The Yellow Fight


The process of creating my final print The Yellow Fight.

Mabel Liu, Scripps College '21

interviewed Marshall Weber

The Yellow Fight is a continuation of the discussions surrounding Hong Kong’s Umbrella Movement. In September 2014, Hong Kongers (mostly students and youth) took to the streets as a protest for political freedom and universal suffrage for Hong Kong. When policemen used tear gas and pepper spray in hopes of dissipating the sit-in crowd, umbrellas emerged as a shield and become a symbol of the movement. The Umbrella Movement was spearheaded by Hong Kong University law professor Benny Tai, as well as students Joshua Wong, Nathan Law, and Alex Chow, among others. 

As a mere 14-year-old when the protest groups began organizing sit-ins in my city’s financial district, my own perspective of the movement was still being shaped as I had little knowledge of Hong Kong’s political climate. Looking back four years later, I have gained a more thorough understanding and am now taking my personal stance through this artwork. China’s Communist Party have long desired to maintain political control over Hong Kong; Beijing has insisted that candidates for Hong Kong’s chief-executive should be screened and vetted by Chinese figures. This process, however, is contradictory to the freedom that Hong Kong youth have grown up with, and we certainly fear of receiving China’s continued enforcement lest it lead to impositions like lack of free speech. So, the youth of Hong Kong protest: we want true democracy and freedom over our city.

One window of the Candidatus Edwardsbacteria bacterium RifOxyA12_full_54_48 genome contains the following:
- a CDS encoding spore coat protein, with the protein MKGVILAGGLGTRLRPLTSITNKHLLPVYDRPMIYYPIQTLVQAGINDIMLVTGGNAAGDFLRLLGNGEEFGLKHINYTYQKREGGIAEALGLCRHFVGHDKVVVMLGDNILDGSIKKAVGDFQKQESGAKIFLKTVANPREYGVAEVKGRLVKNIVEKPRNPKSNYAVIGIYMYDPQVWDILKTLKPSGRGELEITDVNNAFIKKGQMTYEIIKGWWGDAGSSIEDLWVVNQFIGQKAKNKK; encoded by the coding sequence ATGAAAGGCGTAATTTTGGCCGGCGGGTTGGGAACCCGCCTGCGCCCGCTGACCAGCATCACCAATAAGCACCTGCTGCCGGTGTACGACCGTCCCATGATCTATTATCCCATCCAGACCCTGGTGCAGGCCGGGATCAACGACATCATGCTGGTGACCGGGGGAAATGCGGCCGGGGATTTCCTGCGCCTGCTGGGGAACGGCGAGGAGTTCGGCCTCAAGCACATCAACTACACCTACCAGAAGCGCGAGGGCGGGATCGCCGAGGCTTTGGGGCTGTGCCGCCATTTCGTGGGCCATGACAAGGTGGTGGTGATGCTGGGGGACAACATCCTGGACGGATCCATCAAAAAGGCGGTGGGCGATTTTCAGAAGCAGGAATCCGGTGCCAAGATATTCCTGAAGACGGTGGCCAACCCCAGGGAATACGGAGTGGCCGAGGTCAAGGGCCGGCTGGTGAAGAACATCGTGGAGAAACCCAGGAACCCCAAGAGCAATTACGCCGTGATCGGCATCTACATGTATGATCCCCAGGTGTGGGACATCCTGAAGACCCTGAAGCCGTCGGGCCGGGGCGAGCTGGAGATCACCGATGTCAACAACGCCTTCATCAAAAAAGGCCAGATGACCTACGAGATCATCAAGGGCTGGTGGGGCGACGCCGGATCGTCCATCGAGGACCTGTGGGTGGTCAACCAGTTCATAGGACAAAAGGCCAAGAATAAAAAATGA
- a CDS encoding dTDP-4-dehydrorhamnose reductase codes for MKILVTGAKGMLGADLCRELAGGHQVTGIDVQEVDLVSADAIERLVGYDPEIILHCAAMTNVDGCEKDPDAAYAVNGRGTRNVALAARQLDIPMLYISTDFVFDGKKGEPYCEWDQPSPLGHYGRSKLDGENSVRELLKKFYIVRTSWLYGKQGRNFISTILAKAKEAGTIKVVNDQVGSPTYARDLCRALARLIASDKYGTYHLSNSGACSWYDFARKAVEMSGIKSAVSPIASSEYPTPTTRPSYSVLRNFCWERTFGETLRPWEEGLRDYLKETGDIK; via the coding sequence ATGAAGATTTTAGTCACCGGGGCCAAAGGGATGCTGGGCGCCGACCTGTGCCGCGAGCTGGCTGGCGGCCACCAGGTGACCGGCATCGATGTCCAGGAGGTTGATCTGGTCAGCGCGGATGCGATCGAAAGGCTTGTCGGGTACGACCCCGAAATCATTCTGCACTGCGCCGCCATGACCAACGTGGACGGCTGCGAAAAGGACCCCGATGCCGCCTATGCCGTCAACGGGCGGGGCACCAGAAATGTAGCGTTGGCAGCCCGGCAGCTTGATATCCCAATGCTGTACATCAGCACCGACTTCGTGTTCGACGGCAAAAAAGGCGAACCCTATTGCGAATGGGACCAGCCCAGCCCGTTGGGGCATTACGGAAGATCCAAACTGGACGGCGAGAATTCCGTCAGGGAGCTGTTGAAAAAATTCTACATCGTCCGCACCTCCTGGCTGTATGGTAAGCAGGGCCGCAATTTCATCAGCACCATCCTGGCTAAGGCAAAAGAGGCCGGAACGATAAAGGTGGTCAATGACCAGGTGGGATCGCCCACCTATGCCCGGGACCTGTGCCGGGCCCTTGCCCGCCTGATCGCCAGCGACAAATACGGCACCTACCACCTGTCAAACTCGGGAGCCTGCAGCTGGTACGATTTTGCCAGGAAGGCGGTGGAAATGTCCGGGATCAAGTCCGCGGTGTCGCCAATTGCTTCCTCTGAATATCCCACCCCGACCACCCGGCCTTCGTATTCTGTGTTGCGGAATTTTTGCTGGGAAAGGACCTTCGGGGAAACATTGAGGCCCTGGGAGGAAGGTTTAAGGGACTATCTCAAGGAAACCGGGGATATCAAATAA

For my art piece, I wanted to focus on this topic to shed light on Hong Kong’s current political climate. While conversations regarding democracy of Hong Kong have largely died down, it is still persistent in the minds of many. The image and topic of my artwork was specifically influenced by the artist Ganzeer, who came to Scripps College for the bi-annual Goudy lecture. While Ganzeer does not enjoy labelling himself as a specific type of artist, it is clear that his work is derived from his own cultural identity. His artwork Mask of Freedom (2011) is just one example of his protest art—with art, he aims to challenge and criticize. I was inspired by his work both conceptually and stylistically; I drew from my own cultural background and aimed to mimic Ganzeer’s clean lines and bright colors to create a stark image.

The symbol of the movement, the umbrella, is depicted in my art as slanted, protecting the flower—the five-petal Hong Kong orchid featured on our flag—from outside impositions. I also wanted the color of the movement, yellow, to dominate the page, to communicate a sense of radiance, optimism and enlightenment. Therefore, I decided to use a linoleum block, and carved out the image of the umbrella so that the ink would be printed as the background (as opposed to the outline of the umbrella). To create contrast, the lettering is shown in dark maroon to relay an emotionally charged feeling. While the yellow resembles hope for the future of Hong Kong, the maroon provides a subtle sense of urgency to remind us that Hong Kong’s political state must not be forgotten or ignored. The font used was Garamond, a simple clean font that reflects the directness of my desired message.

Though simple and straightforward, I am proud of my final print. By creating this piece, I hope to reignite conversations about the state of democracy for Hong Kong and hope that more people will be informed of the movement and how it continues to affect our city.